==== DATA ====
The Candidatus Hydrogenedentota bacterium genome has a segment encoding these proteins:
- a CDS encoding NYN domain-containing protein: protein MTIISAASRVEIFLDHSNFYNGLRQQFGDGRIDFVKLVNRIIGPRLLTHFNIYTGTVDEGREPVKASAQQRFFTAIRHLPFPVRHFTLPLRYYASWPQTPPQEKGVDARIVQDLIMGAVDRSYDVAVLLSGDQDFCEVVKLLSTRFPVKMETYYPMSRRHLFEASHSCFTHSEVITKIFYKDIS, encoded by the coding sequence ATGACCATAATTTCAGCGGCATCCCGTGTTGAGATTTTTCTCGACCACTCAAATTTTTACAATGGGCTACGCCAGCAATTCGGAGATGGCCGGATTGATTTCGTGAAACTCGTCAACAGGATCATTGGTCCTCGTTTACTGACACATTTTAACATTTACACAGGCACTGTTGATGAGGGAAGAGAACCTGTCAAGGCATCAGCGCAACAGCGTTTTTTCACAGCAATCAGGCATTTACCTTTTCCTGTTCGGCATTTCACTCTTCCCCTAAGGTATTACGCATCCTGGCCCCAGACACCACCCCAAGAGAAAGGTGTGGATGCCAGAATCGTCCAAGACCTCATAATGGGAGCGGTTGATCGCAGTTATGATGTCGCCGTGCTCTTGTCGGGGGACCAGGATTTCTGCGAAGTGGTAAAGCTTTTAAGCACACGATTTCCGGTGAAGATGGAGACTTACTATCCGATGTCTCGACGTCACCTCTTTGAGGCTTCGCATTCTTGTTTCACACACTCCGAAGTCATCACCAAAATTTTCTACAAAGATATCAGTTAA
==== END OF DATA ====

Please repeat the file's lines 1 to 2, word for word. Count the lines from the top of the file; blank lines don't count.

The Candidatus Hydrogenedentota bacterium genome has a segment encoding these proteins:
- a CDS encoding NYN domain-containing protein: protein MTIISAASRVEIFLDHSNFYNGLRQQFGDGRIDFVKLVNRIIGPRLLTHFNIYTGTVDEGREPVKASAQQRFFTAIRHLPFPVRHFTLPLRYYASWPQTPPQEKGVDARIVQDLIMGAVDRSYDVAVLLSGDQDFCEVVKLLSTRFPVKMETYYPMSRRHLFEASHSCFTHSEVITKIFYKDIS, encoded by the coding sequence ATGACCATAATTTCAGCGGCATCCCGTGTTGAGATTTTTCTCGACCACTCAAATTTTTACAATGGGCTACGCCAGCAATTCGGAGATGGCCGGATTGATTTCGTGAAACTCGTCAACAGGATCATTGGTCCTCGTTTACTGACACATTTTAACATTTACACAGGCACTGTTGATGAGGGAAGAGAACCTGTCAAGGCATCAGCGCAACAGCGTTTTTTCACAGCAATCAGGCATTTACCTTTTCCTGTTCGGCATTTCACTCTTCCCCTAAGGTATTACGCATCCTGGCCCCAGACACCACCCCAAGAGAAAGGTGTGGATGCCAGAATCGTCCAAGACCTCATAATGGGAGCGGTTGATCGCAGTTATGATGTCGCCGTGCTCTTGTCGGGGGACCAGGATTTCTGCGAAGTGGTAAAGCTTTTAAGCACACGATTTCCGGTGAAGATGGAGACTTACTATCCGATGTCTCGACGTCACCTCTTTGAGGCTTCGCATTCTTGTTTCACACACTCCGAAGTCATCACCAAAATTTTCTACAAAGATATCAGTTAA